When Your CEO Comes Under Fire

Posted on October 19, 2016.

Sadly, Wells Fargo’s CEO John Stumpf's resignation is only the latest in a laundry list of major company CEOs who have been forced out. Just in the last 2 years, we’ve seen:

·      Volkswagon’s CEO Martin Winterkon resign over the installation of software used to trick the EPA

·      Toshiba’s CEO Hisao Tanaka resign due to the overstatement of earnings

·      Priceline’s CEO Darren Huston resign due to an inappropriate affair with an employee

And that’s not the half of it.  I only included some of the major company names you’ve likely to heard of, but there are plenty more.  So if you work for Wells Fargo, Volkswagon, Toshiba or Priceline, what do you do to keep your employees engaged and morale high?

·      Filter your “Talking Points”: Most large companies provide their associates with these FAQs, which can sometimes sound like the writer has the company  “Kool-Aid” hooked up to an IV. Companies forget that employees and customers will also be seeing external media reports of the CEO under fire. Take the time to acknowledge what has been written or reported and try to put the best possible spin on it. But don’t read these points verbatim. Give your folks credit for having some common sense.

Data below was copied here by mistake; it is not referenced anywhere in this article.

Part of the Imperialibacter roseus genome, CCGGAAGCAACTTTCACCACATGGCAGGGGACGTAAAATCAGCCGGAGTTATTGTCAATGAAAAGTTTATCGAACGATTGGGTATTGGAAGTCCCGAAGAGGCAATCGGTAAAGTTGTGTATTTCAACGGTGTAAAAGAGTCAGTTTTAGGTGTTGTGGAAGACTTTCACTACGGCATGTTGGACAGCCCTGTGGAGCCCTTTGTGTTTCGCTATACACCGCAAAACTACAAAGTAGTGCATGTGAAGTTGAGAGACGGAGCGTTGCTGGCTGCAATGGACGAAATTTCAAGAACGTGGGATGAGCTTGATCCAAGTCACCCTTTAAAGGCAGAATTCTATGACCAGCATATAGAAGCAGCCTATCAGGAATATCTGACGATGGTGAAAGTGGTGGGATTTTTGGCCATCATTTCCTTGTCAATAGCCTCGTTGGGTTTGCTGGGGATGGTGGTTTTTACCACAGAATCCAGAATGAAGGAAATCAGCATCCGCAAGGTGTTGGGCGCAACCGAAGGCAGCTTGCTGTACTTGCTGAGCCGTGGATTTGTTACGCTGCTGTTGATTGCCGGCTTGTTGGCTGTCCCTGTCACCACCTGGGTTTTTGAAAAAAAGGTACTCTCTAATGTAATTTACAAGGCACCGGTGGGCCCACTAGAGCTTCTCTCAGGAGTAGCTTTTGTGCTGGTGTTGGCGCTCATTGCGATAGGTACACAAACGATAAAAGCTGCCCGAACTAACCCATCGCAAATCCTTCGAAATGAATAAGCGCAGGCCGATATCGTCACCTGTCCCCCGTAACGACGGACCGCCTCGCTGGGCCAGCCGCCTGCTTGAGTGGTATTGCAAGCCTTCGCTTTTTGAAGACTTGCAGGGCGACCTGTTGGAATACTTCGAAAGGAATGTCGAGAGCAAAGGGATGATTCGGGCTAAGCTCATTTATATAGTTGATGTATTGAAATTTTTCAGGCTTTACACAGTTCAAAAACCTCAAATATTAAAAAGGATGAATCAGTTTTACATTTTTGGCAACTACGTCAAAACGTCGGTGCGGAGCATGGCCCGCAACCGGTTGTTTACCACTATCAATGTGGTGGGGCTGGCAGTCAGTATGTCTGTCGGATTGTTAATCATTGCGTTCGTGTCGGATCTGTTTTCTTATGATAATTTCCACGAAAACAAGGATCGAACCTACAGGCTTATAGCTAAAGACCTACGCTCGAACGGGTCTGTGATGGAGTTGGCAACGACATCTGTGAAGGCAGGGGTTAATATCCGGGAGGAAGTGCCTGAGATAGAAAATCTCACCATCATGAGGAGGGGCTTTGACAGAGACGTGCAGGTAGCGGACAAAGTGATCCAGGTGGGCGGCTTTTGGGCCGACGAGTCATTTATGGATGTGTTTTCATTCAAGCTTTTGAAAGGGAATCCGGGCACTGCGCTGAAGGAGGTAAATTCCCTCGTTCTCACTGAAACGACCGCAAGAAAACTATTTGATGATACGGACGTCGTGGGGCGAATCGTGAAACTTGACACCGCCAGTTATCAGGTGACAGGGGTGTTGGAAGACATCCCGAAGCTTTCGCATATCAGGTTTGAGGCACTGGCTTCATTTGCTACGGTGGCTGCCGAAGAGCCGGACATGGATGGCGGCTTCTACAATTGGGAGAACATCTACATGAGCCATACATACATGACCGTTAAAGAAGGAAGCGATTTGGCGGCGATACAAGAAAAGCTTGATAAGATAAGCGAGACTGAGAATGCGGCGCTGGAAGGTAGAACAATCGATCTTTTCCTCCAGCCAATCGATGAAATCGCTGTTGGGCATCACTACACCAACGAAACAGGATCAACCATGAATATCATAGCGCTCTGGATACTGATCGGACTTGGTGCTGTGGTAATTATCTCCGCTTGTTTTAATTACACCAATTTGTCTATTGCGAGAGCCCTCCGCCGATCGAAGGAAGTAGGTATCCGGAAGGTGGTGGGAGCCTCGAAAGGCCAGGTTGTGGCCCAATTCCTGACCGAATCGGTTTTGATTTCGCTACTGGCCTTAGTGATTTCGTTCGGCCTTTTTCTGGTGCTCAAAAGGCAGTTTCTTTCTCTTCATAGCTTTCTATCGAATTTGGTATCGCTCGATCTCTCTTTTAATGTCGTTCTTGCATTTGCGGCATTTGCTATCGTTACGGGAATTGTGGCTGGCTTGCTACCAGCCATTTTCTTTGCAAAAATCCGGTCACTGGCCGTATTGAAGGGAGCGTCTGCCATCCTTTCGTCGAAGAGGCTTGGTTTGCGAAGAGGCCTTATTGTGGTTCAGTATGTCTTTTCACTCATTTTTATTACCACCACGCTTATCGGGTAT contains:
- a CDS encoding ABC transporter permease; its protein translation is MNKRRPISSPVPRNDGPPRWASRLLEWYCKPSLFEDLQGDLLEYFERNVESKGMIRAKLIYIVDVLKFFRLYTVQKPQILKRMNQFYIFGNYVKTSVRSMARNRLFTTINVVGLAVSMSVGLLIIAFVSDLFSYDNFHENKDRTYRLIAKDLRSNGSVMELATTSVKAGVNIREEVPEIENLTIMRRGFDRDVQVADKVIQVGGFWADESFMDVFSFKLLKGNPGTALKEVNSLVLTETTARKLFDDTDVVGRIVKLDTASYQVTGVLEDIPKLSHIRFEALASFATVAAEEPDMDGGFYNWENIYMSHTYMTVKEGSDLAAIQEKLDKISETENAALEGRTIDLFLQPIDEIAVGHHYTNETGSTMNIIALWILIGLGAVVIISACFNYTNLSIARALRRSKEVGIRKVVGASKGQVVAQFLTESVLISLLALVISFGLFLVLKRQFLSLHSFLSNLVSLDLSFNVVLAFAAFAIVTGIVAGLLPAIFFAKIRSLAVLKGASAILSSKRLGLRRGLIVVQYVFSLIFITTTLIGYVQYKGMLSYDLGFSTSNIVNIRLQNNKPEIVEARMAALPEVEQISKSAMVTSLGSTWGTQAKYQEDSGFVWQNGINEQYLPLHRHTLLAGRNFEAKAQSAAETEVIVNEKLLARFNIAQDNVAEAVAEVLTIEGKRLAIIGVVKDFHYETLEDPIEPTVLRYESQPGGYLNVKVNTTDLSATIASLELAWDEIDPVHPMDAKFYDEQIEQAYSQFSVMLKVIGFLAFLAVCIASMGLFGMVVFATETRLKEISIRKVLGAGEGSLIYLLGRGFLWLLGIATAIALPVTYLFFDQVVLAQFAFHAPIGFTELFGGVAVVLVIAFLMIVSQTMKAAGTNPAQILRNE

·      Focus on your world.  Try to keep the external noise out of the day-to-day mission of your team. Reinforce the goals and provide positive feedback on the worked they’ve accomplished so far. Remind them that while the CEO may be under fire your team has performed in an exemplary fashion.

·      Keep the corporate code of conduct front and center.  The transgressions of a few folks should not be a reflection on the ethics of the rest of the company.  Even in the case of Wells Fargo, where over 5,000 employees were involved, it represents a small percentage of the total work force.  When the company makes front page news for the wrong reasons, it’s a good time to remind your team that the values of the organization are still intact and it’s your expectation that they live by them every day.

People complain today about CEO compensation, and I think it’s a fair discussion to have.  Compensation should be a reflection of shareholder value. But when you see the fall of someone like John Stumpf,  you realize that the buck really does stop there. Some of their compensation is also for the risk they take for being ultimately responsible for what over 200,000 employees may do at any time.

Your job as a manager is to lead your team through the controversy, stay focused on the job at hand and above all, remain positive and bullish about the company. If you can’t do that, you probably need to follow your CEO out the door.